Magis’ long and highly advanced experience has given evidence, further confirmed by this latest publishing catalogue, of an ever-growing awareness of this necessary interweaving between warp and weft, between the culture of craftsmanship and that of industry, between design culture and business culture, between form and technique, between symbolic codes and practical functions, between poetry and everyday life." 

— Giampiero Bosoni

[3] Barthes R., Variations sur l’écriture  (1972), Editions du Seuil, Paris 1994, published in the second volume of the Oeuvres complètes  1966-1975 (freely translated from the Italian translation, Variazioni sulla scrittura seguite da Il piacere del testo , Ossola C. (editor) Einaudi, Turin 1999).

See as well "Interweaving" in this journal.

"Design is how it works." — Steve Jobs

Friday, May 4, 2007

Friday May 4, 2007

Filed under: General — Tags: , — m759 @ 5:01 PM

May '68 Revisited

"At his final Paris campaign rally… Mr. Sarkozy declared himself the candidate of the 'silent majority,' tired of a 'moral crisis in France not seen since the time of Joan of Arc.'

'I want to turn the page on May 1968,' he said of the student protests cum social revolution that rocked France almost four decades ago.

'The heirs of May '68 have imposed the idea that everything has the same worth, that there is no difference between good and evil, no difference between the true and the false, between the beautiful and the ugly and that the victim counts for less than the delinquent.'

Denouncing the eradication of 'values and hierarchy,' Mr. Sarkozy accused the Left of being the true heirs and perpetuators of the ideology of 1968."

— Emma-Kate Symons, Paris, May 1, 2007, in The Australian

Related material:

From the translator's introduction to Dissemination, by Jacques Derrida, translated by Barbara Johnson, University of Chicago Press, 1981, page xxxi —

"Both Numbers and 'Dissemination' are attempts to enact rather than simply state the theoretical upheavals produced in the course of a radical reevaluation of the nature and function of writing undertaken by Derrida, Sollers, Roland Barthes, Julia Kristeva and other contributors to the journal Tel Quel in the late 1960s. Ideological and political as well as literary and critical, the Tel Quel program attempted to push to their utmost limits the theoretical revolutions wrought by Marx, Freud, Nietzsche, Mallarme, Levi-Strauss, Saussure, and Heidegger."

This is the same Barbara Johnson who has served as the Frederic Wertham Professor of Law and Psychiatry in Society at Harvard.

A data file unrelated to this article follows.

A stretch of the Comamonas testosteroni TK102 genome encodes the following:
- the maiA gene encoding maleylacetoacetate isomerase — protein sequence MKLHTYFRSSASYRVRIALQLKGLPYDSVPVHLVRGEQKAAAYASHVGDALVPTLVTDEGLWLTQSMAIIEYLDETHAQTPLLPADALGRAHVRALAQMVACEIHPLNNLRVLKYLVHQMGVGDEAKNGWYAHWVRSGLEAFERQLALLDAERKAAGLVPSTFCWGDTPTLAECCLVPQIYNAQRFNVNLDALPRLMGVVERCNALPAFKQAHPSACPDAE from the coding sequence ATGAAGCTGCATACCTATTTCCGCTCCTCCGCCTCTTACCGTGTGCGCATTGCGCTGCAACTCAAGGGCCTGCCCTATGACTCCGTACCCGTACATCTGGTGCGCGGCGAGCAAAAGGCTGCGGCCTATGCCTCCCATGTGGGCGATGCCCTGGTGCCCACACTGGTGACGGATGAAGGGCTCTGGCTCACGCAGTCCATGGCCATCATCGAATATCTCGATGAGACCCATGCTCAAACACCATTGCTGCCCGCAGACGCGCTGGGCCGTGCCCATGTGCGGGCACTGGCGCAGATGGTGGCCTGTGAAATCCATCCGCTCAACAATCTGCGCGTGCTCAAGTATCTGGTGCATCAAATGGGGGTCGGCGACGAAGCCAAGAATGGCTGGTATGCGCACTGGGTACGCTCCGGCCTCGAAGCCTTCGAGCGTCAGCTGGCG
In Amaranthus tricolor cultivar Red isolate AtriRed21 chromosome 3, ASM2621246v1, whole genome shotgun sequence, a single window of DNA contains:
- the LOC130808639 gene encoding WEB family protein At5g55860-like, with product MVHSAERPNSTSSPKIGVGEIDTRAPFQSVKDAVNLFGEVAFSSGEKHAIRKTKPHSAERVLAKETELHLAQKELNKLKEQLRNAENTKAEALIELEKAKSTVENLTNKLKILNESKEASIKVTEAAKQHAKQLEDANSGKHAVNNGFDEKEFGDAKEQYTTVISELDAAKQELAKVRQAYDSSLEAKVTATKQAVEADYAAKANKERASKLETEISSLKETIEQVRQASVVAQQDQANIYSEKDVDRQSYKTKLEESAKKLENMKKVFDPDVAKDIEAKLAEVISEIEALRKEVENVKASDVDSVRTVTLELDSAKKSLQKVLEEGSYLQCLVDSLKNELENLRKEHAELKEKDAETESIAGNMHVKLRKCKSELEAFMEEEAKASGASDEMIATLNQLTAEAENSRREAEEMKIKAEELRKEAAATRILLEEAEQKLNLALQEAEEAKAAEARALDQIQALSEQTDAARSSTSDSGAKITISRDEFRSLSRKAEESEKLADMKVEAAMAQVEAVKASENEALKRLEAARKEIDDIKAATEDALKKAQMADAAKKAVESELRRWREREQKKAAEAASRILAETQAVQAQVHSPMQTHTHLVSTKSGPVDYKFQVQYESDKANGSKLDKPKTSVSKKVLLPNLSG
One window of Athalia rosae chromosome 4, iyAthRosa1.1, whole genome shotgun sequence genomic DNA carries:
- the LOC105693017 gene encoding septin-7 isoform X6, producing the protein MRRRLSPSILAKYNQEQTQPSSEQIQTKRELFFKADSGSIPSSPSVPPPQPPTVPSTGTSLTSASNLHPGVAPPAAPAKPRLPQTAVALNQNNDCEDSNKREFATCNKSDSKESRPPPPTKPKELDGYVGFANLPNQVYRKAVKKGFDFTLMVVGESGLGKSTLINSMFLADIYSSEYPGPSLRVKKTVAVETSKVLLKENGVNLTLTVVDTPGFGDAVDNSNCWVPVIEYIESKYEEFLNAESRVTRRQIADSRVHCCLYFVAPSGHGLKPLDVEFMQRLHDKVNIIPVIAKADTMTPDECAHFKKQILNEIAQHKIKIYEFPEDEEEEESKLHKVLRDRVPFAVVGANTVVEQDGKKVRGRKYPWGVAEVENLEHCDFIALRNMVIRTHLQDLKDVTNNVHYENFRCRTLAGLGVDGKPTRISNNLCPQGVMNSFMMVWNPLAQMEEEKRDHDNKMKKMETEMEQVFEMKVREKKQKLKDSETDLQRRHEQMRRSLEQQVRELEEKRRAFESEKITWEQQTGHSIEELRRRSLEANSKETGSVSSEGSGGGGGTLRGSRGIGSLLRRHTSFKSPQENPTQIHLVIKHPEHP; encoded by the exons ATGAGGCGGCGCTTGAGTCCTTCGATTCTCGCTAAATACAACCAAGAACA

Johnson has attacked "the very essence of Logic"–

"… the logic of binary opposition, the principle of non-contradiction, often thought of as the very essence of Logic as such….

Now, my understanding of what is most radical in deconstruction is precisely that it questions this basic logic of binary opposition….

Instead of a simple 'either/or' structure, deconstruction attempts to elaborate a discourse that says neither 'either/or', nor 'both/and' nor even 'neither/nor', while at the same time not totally abandoning these logics either."

— "Nothing Fails Like Success," SCE Reports 8, 1980

Such contempt for logic has resulted, for instance, in the following passage, quoted approvingly on page 342 of Johnson's  translation of Dissemination, from Philippe Sollers's Nombres (1966):

"The minimum number of rows– lines or columns– that contain all the zeros in a matrix is equal to the maximum number of zeros located in any individual line or column."

For a correction of Sollers's  Johnson's damned nonsense, click here.

Update of May 29, 2014:

The error, as noted above, was not Sollers's, but Johnson's.
See also the post of May 29, 2014 titled 'Lost in Translation.'

Friday, March 2, 2007

Friday March 2, 2007

Filed under: General — m759 @ 7:00 AM
Today’s birthdays:

Jennifer Jones,
film star and arts patron;

Tom Wolfe, author of
The Painted Word.

“Hunt for the best.”
Norton Simon 

The image “http://www.log24.com/log/pix07/angel_angel_down_we_go2A.jpg” cannot be displayed, because it contains errors.

Cover detail,
soundtrack recording
of the Jennifer Jones film
“Angel, Angel, Down We Go”

The girl’s left eye in the above
portrait illustrates a remark
  in yesterday’s New York Times
on a figure in a painting:

“His head recedes into shadow, so you barely see his face. But a tiny fleck of white in his eye, a light that kindles his reawakening, brings him to life. It’s what Roland Barthes, the French critic, liked to call a punctum, the spot, marking time, that burns an image into memory.”

 (This remark, by Michael Kimmelman,
comes with a headline–

Lights! Darks! Action! Cut!  
Maestro of Mise-en-Scène

— that seems to have been inspired
by Tom Wolfe’s prose style.)

For further details, see
Barthes’s Punctum,
by Michael Fried.